Consider the lowly dandelion.
Many think of it as an unwelcome weed in lawns of carefully manicured bluegrass; sticking up wildly with their jagged leaves, brilliant flower and moppy seedpod waiting to be blown by the wind or a child's breath.
For me though it also takes me to my grandfather. Each spring before Sunday dinners he would head out into the fields and lawns (scruffy as they were) around their rural home and with his pocket knife he would cut the leaves off any dandelion he could find. No delicate salad green for him my grandmother would boil them with salt beef to make a delicious dish of greens that would be served with the usual suspects as a welcome change. Today no-one would think of doing this for fear of what mysterious fertilizer or pesticide may have been used on that lawn or in that field.
My great-grandmother, Bess, called these flowers "Piss-a-Beds". We though that this was just a strange nickname that she had dreamed up (one of many she gave things and people) and giggled at the vulgarity of it. Little did we know that this name has a distinguished history going back to France where dandelions are often called "Pis-en-Lit" -- yes, "Piss in the Bed". It seems that dandelion have a diuretic effect that must have surprised a few ancient Franks who did not get due warning from the name based on the shape of their leaves ("Dent de Leon -- "Teeth of the Lion", thus dandelion for us).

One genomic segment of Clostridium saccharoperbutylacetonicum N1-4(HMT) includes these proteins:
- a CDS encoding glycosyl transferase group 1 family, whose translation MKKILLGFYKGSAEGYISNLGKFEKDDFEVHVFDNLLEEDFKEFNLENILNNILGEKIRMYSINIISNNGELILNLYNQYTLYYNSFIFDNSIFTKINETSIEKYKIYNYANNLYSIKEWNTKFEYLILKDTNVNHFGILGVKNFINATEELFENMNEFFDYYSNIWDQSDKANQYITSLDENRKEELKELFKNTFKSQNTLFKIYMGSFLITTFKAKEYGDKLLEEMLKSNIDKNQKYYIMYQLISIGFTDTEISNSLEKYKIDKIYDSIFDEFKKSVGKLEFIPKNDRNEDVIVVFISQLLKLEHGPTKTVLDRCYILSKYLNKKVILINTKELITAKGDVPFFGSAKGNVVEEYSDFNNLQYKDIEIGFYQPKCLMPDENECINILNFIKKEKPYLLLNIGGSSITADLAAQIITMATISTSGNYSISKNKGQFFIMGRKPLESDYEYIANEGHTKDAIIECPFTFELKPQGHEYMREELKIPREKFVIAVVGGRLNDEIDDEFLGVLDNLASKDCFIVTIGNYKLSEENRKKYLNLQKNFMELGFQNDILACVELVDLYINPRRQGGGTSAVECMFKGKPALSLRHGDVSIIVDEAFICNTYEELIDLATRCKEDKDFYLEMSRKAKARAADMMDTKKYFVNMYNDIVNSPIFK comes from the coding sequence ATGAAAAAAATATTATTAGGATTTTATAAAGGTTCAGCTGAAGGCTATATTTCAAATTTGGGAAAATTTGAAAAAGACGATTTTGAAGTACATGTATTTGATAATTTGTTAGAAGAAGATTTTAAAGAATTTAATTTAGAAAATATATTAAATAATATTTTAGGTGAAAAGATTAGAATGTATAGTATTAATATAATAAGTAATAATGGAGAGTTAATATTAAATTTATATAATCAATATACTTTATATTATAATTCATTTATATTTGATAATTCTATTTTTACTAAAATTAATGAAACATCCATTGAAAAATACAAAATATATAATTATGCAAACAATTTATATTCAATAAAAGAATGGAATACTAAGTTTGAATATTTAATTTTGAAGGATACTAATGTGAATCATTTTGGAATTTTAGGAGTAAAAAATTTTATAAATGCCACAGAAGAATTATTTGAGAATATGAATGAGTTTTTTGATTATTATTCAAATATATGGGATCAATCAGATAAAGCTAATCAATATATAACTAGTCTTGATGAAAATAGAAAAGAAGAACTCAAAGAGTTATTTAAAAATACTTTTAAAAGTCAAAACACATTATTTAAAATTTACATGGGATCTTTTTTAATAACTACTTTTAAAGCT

Today I enjoyed a dandelion and rocket salad. For my grandfather this would have been a sad use of a fine leaf but at least he would have enjoyed a few hours in the sun getting them. For me it was a drive to the market and four dollars.